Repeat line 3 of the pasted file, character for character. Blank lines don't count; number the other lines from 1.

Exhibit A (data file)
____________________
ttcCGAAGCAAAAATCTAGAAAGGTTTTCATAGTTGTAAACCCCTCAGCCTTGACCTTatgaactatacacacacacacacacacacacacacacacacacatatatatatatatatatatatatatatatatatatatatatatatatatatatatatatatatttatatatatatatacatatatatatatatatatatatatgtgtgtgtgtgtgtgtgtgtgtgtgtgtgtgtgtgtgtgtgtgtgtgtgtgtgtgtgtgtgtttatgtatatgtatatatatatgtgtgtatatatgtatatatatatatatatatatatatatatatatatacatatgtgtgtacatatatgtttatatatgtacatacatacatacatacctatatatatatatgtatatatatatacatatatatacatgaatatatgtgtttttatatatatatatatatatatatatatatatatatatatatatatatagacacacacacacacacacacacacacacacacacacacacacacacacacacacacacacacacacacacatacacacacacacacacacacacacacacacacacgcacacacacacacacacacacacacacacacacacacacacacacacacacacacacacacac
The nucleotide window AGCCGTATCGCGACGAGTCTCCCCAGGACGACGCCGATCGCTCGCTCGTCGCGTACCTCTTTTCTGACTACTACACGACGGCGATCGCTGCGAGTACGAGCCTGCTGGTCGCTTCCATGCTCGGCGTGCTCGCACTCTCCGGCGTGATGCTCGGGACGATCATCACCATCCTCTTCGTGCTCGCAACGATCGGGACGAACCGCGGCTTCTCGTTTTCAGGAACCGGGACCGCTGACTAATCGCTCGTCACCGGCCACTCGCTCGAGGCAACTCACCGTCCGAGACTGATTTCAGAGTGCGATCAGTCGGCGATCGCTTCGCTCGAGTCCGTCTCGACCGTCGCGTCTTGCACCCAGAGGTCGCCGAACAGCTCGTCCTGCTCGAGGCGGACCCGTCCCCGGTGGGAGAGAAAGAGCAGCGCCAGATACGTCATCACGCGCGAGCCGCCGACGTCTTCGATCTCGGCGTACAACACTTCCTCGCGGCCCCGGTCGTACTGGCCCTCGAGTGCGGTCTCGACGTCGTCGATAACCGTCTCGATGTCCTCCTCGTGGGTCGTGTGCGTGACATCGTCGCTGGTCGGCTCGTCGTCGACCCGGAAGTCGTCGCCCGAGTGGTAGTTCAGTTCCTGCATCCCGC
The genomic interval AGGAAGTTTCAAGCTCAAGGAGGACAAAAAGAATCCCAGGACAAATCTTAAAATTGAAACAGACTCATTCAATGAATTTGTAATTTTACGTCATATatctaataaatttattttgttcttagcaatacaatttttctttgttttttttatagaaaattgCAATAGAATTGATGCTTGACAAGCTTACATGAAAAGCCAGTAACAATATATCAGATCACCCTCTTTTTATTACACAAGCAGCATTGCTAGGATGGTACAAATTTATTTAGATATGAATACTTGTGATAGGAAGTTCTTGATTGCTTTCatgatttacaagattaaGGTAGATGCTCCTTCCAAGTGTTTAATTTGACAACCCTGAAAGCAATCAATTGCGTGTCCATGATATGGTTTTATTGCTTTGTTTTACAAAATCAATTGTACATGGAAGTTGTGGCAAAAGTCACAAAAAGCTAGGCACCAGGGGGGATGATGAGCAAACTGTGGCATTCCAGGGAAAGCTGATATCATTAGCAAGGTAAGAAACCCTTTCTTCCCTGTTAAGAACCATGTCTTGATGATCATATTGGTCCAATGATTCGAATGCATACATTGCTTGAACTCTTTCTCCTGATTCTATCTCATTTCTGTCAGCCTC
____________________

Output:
The genomic interval AGGAAGTTTCAAGCTCAAGGAGGACAAAAAGAATCCCAGGACAAATCTTAAAATTGAAACAGACTCATTCAATGAATTTGTAATTTTACGTCATATatctaataaatttattttgttcttagcaatacaatttttctttgttttttttatagaaaattgCAATAGAATTGATGCTTGACAAGCTTACATGAAAAGCCAGTAACAATATATCAGATCACCCTCTTTTTATTACACAAGCAGCATTGCTAGGATGGTACAAATTTATTTAGATATGAATACTTGTGATAGGAAGTTCTTGATTGCTTTCatgatttacaagattaaGGTAGATGCTCCTTCCAAGTGTTTAATTTGACAACCCTGAAAGCAATCAATTGCGTGTCCATGATATGGTTTTATTGCTTTGTTTTACAAAATCAATTGTACATGGAAGTTGTGGCAAAAGTCACAAAAAGCTAGGCACCAGGGGGGATGATGAGCAAACTGTGGCATTCCAGGGAAAGCTGATATCATTAGCAAGGTAAGAAACCCTTTCTTCCCTGTTAAGAACCATGTCTTGATGATCATATTGGTCCAATGATTCGAATGCATACATTGCTTGAACTCTTTCTCCTGATTCTATCTCATTTCTGTCAGCCTC